New mechanics focus training on green cars

August 5, 2009 7:48:26 PM PDT
San Francisco City College is on its way to being the place to train the next generation of auto mechanics. The college is getting stimulus funds to develop classes teaching hybrid and plug-in car maintenance.

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President Barack Obama hopes $2.4 billion in federal stimulus funds will help the U.S. become a competitor in the battery and electric vehicle industries.

"I don't want to have to import a hybrid car, I want to be able to build a hybrid car right here," Mr. Obama said at a Midwest RV factory that once went bankrupt but will soon be producing electric trucks.

The money is going to nearly 50 projects across the country. U.S.-based manufacturers will get $1.5 billion to produce batteries and their components, $500 million to produce electric drive components and $400 million for other electric-vehicle related projects, including education and workforce training.

The only California grants are going to the South Coast Air Quality Management District and San Francisco City College -- which is getting $500,000.

"We've recognized here in California there's just more need for electric vehicle training," Gerald Bernstein said.

Bernstein wrote the winning grant proposal; he is director of the Advanced Transportation Technology and Energy program at City College. He says the money will be used to develop training for maintenance on hybrid and all-electric cars.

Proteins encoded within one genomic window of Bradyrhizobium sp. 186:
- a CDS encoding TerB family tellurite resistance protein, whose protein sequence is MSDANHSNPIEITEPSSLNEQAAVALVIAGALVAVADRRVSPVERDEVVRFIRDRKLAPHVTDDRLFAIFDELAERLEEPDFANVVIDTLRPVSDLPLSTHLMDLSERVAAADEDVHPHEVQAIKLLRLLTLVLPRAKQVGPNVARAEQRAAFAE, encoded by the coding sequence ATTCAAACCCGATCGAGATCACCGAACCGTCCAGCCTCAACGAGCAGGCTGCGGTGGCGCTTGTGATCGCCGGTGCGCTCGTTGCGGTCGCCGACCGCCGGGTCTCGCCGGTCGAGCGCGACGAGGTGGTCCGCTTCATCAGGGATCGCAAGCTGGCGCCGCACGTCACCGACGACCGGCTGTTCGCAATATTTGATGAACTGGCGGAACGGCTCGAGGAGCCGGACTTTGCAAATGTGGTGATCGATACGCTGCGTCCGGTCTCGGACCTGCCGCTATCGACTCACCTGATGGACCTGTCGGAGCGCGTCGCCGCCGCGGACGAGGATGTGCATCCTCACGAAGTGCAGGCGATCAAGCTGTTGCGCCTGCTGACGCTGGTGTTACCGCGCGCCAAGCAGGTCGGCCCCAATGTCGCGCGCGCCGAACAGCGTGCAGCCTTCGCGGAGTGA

"The first few years you have your car, it's maintenance is by the dealer, after a while it moves to independent shops and that's when these skills are really going to be needed," Bernstein said.

One of those independent shops is Pat's Garage. Owner Pat Cadam has been focusing on becoming a specialist in the new hybrid and plug-in technologies; he will also be a consultant to City College.

"My goal in doing all of this is to have technicians working in my shop, expand as the industry expands, I want to hire people out of the local training institutes," Cadam said.

Several Bay Area start-ups are working on car batteries, but they did not get any funding. One of them, Menlo Park-based Imara says it is because this grant went only to companies with established contracts with car-makers.

LINK: The drawbacks of lithium-ion batteries

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